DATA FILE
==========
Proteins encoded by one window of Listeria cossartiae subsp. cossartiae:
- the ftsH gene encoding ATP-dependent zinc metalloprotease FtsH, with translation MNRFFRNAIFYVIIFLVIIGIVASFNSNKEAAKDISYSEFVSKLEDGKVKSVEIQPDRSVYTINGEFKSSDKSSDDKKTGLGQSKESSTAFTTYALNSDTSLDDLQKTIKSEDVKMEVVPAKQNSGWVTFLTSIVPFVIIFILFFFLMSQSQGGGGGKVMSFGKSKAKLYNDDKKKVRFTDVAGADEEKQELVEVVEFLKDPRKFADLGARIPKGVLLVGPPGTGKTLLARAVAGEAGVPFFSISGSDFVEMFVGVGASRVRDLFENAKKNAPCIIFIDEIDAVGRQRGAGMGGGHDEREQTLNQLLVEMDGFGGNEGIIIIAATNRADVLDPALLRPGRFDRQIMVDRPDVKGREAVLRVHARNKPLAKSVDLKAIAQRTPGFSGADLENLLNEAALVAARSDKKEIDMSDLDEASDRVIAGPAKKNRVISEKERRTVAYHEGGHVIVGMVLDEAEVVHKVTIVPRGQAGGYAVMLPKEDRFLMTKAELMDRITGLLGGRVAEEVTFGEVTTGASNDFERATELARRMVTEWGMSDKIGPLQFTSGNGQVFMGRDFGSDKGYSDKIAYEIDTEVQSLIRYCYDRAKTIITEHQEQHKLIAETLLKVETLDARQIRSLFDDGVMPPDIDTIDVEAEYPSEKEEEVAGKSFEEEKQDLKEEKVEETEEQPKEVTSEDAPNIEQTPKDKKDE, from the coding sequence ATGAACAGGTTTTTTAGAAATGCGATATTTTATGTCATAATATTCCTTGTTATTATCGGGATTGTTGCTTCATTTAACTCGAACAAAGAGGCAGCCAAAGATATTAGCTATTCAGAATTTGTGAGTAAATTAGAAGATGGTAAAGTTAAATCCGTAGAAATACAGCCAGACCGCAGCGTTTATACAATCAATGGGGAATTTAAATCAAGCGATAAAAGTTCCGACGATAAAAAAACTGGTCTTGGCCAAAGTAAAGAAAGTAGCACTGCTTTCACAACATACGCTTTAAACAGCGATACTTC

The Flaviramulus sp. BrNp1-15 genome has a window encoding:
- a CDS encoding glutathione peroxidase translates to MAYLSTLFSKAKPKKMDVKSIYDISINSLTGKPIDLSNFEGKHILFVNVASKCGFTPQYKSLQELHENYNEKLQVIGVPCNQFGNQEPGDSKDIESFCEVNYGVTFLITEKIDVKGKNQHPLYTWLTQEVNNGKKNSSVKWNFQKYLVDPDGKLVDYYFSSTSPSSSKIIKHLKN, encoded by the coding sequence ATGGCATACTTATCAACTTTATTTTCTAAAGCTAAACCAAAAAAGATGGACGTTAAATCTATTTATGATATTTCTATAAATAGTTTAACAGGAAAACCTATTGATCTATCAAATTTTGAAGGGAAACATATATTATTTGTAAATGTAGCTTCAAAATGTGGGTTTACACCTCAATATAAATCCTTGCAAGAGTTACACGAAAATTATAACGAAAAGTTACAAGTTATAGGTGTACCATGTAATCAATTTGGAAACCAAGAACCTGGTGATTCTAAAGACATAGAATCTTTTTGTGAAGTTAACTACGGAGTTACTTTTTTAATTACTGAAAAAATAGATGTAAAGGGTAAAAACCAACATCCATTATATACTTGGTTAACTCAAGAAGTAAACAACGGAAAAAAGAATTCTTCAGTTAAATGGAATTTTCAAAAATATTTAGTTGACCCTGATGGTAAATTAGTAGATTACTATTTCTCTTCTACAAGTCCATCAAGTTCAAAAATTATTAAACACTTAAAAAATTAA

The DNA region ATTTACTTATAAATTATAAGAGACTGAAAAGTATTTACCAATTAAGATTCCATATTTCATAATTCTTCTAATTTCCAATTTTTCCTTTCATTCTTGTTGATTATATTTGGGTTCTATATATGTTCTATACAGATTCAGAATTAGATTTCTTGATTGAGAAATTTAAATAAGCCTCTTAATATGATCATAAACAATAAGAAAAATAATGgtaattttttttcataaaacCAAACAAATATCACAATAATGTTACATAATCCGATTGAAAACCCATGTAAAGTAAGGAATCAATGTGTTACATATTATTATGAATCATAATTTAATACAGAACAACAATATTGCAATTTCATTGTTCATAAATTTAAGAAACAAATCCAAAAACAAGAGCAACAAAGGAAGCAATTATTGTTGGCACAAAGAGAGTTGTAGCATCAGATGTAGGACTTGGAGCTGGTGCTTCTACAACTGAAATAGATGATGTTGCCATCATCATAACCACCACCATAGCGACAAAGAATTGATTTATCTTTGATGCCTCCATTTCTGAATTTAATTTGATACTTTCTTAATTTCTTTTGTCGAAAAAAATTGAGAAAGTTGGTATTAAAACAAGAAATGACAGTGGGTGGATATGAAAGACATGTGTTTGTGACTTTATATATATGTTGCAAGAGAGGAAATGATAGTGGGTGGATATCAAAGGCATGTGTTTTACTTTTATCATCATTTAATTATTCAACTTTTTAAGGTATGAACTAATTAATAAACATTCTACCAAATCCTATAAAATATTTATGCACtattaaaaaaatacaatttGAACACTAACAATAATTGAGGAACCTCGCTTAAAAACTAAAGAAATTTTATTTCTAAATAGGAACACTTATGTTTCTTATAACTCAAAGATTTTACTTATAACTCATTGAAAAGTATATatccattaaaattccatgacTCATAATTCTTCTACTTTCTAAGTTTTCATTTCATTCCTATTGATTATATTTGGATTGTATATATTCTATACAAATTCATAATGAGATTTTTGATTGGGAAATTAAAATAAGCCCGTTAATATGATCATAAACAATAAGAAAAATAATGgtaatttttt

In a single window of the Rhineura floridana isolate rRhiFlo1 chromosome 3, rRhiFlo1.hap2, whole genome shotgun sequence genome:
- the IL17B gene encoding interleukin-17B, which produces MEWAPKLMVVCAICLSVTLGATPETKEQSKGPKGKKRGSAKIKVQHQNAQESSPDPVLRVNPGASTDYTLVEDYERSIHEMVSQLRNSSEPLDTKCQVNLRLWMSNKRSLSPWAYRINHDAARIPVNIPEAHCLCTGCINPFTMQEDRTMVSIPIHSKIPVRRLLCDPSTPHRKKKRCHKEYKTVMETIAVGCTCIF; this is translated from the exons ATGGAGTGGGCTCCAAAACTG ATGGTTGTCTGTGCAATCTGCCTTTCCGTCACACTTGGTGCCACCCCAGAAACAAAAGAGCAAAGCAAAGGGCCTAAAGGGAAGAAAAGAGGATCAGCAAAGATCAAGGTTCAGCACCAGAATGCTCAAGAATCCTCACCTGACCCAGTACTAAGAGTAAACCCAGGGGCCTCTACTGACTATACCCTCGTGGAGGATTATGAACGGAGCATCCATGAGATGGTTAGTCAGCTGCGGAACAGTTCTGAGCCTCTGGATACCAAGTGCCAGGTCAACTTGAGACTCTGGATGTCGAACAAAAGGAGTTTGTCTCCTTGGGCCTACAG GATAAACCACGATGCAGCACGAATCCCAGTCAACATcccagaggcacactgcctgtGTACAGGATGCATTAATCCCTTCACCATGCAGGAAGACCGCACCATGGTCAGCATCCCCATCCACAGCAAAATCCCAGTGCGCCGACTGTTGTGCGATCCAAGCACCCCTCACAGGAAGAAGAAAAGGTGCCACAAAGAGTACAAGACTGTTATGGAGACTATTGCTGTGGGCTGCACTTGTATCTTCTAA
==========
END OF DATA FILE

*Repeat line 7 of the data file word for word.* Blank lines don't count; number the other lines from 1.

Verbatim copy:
- the IL17B gene encoding interleukin-17B, which produces MEWAPKLMVVCAICLSVTLGATPETKEQSKGPKGKKRGSAKIKVQHQNAQESSPDPVLRVNPGASTDYTLVEDYERSIHEMVSQLRNSSEPLDTKCQVNLRLWMSNKRSLSPWAYRINHDAARIPVNIPEAHCLCTGCINPFTMQEDRTMVSIPIHSKIPVRRLLCDPSTPHRKKKRCHKEYKTVMETIAVGCTCIF; this is translated from the exons ATGGAGTGGGCTCCAAAACTG ATGGTTGTCTGTGCAATCTGCCTTTCCGTCACACTTGGTGCCACCCCAGAAACAAAAGAGCAAAGCAAAGGGCCTAAAGGGAAGAAAAGAGGATCAGCAAAGATCAAGGTTCAGCACCAGAATGCTCAAGAATCCTCACCTGACCCAGTACTAAGAGTAAACCCAGGGGCCTCTACTGACTATACCCTCGTGGAGGATTATGAACGGAGCATCCATGAGATGGTTAGTCAGCTGCGGAACAGTTCTGAGCCTCTGGATACCAAGTGCCAGGTCAACTTGAGACTCTGGATGTCGAACAAAAGGAGTTTGTCTCCTTGGGCCTACAG GATAAACCACGATGCAGCACGAATCCCAGTCAACATcccagaggcacactgcctgtGTACAGGATGCATTAATCCCTTCACCATGCAGGAAGACCGCACCATGGTCAGCATCCCCATCCACAGCAAAATCCCAGTGCGCCGACTGTTGTGCGATCCAAGCACCCCTCACAGGAAGAAGAAAAGGTGCCACAAAGAGTACAAGACTGTTATGGAGACTATTGCTGTGGGCTGCACTTGTATCTTCTAA